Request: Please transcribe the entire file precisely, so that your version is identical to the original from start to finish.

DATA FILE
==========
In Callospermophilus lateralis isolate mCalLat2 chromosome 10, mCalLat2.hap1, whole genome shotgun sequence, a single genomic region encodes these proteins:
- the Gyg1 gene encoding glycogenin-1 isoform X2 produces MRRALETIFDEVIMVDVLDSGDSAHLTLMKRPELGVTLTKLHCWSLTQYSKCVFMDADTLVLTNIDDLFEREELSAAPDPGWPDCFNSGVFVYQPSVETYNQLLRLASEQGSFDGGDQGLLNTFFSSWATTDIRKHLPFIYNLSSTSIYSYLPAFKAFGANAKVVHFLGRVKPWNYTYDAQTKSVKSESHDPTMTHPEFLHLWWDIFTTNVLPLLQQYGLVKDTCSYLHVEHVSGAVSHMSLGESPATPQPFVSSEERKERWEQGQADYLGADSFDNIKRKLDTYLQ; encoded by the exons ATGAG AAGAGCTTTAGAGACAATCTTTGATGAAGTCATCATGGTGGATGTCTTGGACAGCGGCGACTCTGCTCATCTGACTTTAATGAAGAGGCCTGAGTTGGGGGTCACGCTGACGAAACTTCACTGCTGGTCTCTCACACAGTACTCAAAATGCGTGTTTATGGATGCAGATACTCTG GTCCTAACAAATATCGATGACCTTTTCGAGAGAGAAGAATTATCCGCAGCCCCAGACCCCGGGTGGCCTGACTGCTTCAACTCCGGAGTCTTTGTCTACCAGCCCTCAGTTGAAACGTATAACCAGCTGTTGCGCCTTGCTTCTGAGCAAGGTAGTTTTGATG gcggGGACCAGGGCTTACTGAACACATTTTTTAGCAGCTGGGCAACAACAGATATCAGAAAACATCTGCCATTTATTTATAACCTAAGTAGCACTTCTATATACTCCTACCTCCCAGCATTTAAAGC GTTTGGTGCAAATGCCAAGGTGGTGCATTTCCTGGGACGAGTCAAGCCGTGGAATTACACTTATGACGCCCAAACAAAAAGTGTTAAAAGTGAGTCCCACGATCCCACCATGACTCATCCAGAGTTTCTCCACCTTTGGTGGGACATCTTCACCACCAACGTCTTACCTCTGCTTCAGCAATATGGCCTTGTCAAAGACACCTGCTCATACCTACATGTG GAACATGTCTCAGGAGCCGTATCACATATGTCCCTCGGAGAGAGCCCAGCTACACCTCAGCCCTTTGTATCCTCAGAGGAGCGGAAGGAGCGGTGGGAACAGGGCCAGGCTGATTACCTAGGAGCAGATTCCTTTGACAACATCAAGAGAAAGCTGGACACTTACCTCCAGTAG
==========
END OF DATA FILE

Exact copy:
In Callospermophilus lateralis isolate mCalLat2 chromosome 10, mCalLat2.hap1, whole genome shotgun sequence, a single genomic region encodes these proteins:
- the Gyg1 gene encoding glycogenin-1 isoform X2 produces MRRALETIFDEVIMVDVLDSGDSAHLTLMKRPELGVTLTKLHCWSLTQYSKCVFMDADTLVLTNIDDLFEREELSAAPDPGWPDCFNSGVFVYQPSVETYNQLLRLASEQGSFDGGDQGLLNTFFSSWATTDIRKHLPFIYNLSSTSIYSYLPAFKAFGANAKVVHFLGRVKPWNYTYDAQTKSVKSESHDPTMTHPEFLHLWWDIFTTNVLPLLQQYGLVKDTCSYLHVEHVSGAVSHMSLGESPATPQPFVSSEERKERWEQGQADYLGADSFDNIKRKLDTYLQ; encoded by the exons ATGAG AAGAGCTTTAGAGACAATCTTTGATGAAGTCATCATGGTGGATGTCTTGGACAGCGGCGACTCTGCTCATCTGACTTTAATGAAGAGGCCTGAGTTGGGGGTCACGCTGACGAAACTTCACTGCTGGTCTCTCACACAGTACTCAAAATGCGTGTTTATGGATGCAGATACTCTG GTCCTAACAAATATCGATGACCTTTTCGAGAGAGAAGAATTATCCGCAGCCCCAGACCCCGGGTGGCCTGACTGCTTCAACTCCGGAGTCTTTGTCTACCAGCCCTCAGTTGAAACGTATAACCAGCTGTTGCGCCTTGCTTCTGAGCAAGGTAGTTTTGATG gcggGGACCAGGGCTTACTGAACACATTTTTTAGCAGCTGGGCAACAACAGATATCAGAAAACATCTGCCATTTATTTATAACCTAAGTAGCACTTCTATATACTCCTACCTCCCAGCATTTAAAGC GTTTGGTGCAAATGCCAAGGTGGTGCATTTCCTGGGACGAGTCAAGCCGTGGAATTACACTTATGACGCCCAAACAAAAAGTGTTAAAAGTGAGTCCCACGATCCCACCATGACTCATCCAGAGTTTCTCCACCTTTGGTGGGACATCTTCACCACCAACGTCTTACCTCTGCTTCAGCAATATGGCCTTGTCAAAGACACCTGCTCATACCTACATGTG GAACATGTCTCAGGAGCCGTATCACATATGTCCCTCGGAGAGAGCCCAGCTACACCTCAGCCCTTTGTATCCTCAGAGGAGCGGAAGGAGCGGTGGGAACAGGGCCAGGCTGATTACCTAGGAGCAGATTCCTTTGACAACATCAAGAGAAAGCTGGACACTTACCTCCAGTAG